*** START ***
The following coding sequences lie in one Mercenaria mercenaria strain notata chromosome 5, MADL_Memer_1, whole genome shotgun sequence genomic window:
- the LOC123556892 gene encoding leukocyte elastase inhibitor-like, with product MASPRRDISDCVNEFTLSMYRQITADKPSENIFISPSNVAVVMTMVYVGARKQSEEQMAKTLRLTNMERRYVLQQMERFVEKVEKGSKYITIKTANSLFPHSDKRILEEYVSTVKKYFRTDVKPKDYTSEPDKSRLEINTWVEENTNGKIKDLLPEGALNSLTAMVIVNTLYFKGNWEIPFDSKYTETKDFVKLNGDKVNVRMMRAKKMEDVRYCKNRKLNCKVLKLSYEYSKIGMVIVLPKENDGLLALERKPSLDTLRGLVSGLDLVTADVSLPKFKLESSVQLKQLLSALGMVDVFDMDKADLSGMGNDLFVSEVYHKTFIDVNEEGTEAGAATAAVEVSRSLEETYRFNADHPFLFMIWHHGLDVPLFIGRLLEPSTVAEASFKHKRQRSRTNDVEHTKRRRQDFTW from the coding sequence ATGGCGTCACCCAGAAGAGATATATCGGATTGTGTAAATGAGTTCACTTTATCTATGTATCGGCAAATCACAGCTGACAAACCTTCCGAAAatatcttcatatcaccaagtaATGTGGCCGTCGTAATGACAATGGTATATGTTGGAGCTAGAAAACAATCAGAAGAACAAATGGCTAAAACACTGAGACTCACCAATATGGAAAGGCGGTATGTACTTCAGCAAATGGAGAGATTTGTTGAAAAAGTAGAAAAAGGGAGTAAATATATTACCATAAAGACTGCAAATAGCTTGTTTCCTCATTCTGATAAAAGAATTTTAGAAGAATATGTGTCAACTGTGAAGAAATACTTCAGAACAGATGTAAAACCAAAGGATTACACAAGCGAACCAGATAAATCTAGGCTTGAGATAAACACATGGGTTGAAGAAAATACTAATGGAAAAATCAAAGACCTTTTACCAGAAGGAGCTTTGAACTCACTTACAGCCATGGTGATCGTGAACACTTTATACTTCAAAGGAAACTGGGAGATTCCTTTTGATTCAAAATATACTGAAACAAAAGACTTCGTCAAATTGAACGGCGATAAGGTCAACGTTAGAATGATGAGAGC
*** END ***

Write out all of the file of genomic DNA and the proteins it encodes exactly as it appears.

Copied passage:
The following coding sequences lie in one Mercenaria mercenaria strain notata chromosome 5, MADL_Memer_1, whole genome shotgun sequence genomic window:
- the LOC123556892 gene encoding leukocyte elastase inhibitor-like, with product MASPRRDISDCVNEFTLSMYRQITADKPSENIFISPSNVAVVMTMVYVGARKQSEEQMAKTLRLTNMERRYVLQQMERFVEKVEKGSKYITIKTANSLFPHSDKRILEEYVSTVKKYFRTDVKPKDYTSEPDKSRLEINTWVEENTNGKIKDLLPEGALNSLTAMVIVNTLYFKGNWEIPFDSKYTETKDFVKLNGDKVNVRMMRAKKMEDVRYCKNRKLNCKVLKLSYEYSKIGMVIVLPKENDGLLALERKPSLDTLRGLVSGLDLVTADVSLPKFKLESSVQLKQLLSALGMVDVFDMDKADLSGMGNDLFVSEVYHKTFIDVNEEGTEAGAATAAVEVSRSLEETYRFNADHPFLFMIWHHGLDVPLFIGRLLEPSTVAEASFKHKRQRSRTNDVEHTKRRRQDFTW from the coding sequence ATGGCGTCACCCAGAAGAGATATATCGGATTGTGTAAATGAGTTCACTTTATCTATGTATCGGCAAATCACAGCTGACAAACCTTCCGAAAatatcttcatatcaccaagtaATGTGGCCGTCGTAATGACAATGGTATATGTTGGAGCTAGAAAACAATCAGAAGAACAAATGGCTAAAACACTGAGACTCACCAATATGGAAAGGCGGTATGTACTTCAGCAAATGGAGAGATTTGTTGAAAAAGTAGAAAAAGGGAGTAAATATATTACCATAAAGACTGCAAATAGCTTGTTTCCTCATTCTGATAAAAGAATTTTAGAAGAATATGTGTCAACTGTGAAGAAATACTTCAGAACAGATGTAAAACCAAAGGATTACACAAGCGAACCAGATAAATCTAGGCTTGAGATAAACACATGGGTTGAAGAAAATACTAATGGAAAAATCAAAGACCTTTTACCAGAAGGAGCTTTGAACTCACTTACAGCCATGGTGATCGTGAACACTTTATACTTCAAAGGAAACTGGGAGATTCCTTTTGATTCAAAATATACTGAAACAAAAGACTTCGTCAAATTGAACGGCGATAAGGTCAACGTTAGAATGATGAGAGC